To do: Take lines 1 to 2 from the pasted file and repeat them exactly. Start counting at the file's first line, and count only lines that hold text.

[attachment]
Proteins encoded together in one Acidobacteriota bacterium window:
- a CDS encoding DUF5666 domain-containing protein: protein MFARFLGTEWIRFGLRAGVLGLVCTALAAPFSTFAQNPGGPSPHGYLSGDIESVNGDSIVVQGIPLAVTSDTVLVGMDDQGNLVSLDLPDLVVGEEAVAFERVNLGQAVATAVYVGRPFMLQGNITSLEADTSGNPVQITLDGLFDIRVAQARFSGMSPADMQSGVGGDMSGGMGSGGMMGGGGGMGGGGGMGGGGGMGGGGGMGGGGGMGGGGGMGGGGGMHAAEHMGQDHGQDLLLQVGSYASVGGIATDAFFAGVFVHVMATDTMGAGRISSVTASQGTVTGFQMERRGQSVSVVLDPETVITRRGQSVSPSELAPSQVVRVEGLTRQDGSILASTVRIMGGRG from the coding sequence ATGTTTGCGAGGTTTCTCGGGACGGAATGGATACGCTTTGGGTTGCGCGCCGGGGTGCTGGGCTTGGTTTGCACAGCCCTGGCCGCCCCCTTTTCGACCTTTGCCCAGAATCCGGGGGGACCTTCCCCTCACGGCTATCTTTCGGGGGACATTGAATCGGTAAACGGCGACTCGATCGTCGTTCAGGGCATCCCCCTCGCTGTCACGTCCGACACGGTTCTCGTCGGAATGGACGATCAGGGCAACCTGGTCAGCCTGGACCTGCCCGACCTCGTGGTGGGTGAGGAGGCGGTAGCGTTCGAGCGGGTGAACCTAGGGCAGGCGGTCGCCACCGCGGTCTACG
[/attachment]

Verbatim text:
Proteins encoded together in one Acidobacteriota bacterium window:
- a CDS encoding DUF5666 domain-containing protein: protein MFARFLGTEWIRFGLRAGVLGLVCTALAAPFSTFAQNPGGPSPHGYLSGDIESVNGDSIVVQGIPLAVTSDTVLVGMDDQGNLVSLDLPDLVVGEEAVAFERVNLGQAVATAVYVGRPFMLQGNITSLEADTSGNPVQITLDGLFDIRVAQARFSGMSPADMQSGVGGDMSGGMGSGGMMGGGGGMGGGGGMGGGGGMGGGGGMGGGGGMGGGGGMGGGGGMHAAEHMGQDHGQDLLLQVGSYASVGGIATDAFFAGVFVHVMATDTMGAGRISSVTASQGTVTGFQMERRGQSVSVVLDPETVITRRGQSVSPSELAPSQVVRVEGLTRQDGSILASTVRIMGGRG from the coding sequence ATGTTTGCGAGGTTTCTCGGGACGGAATGGATACGCTTTGGGTTGCGCGCCGGGGTGCTGGGCTTGGTTTGCACAGCCCTGGCCGCCCCCTTTTCGACCTTTGCCCAGAATCCGGGGGGACCTTCCCCTCACGGCTATCTTTCGGGGGACATTGAATCGGTAAACGGCGACTCGATCGTCGTTCAGGGCATCCCCCTCGCTGTCACGTCCGACACGGTTCTCGTCGGAATGGACGATCAGGGCAACCTGGTCAGCCTGGACCTGCCCGACCTCGTGGTGGGTGAGGAGGCGGTAGCGTTCGAGCGGGTGAACCTAGGGCAGGCGGTCGCCACCGCGGTCTACG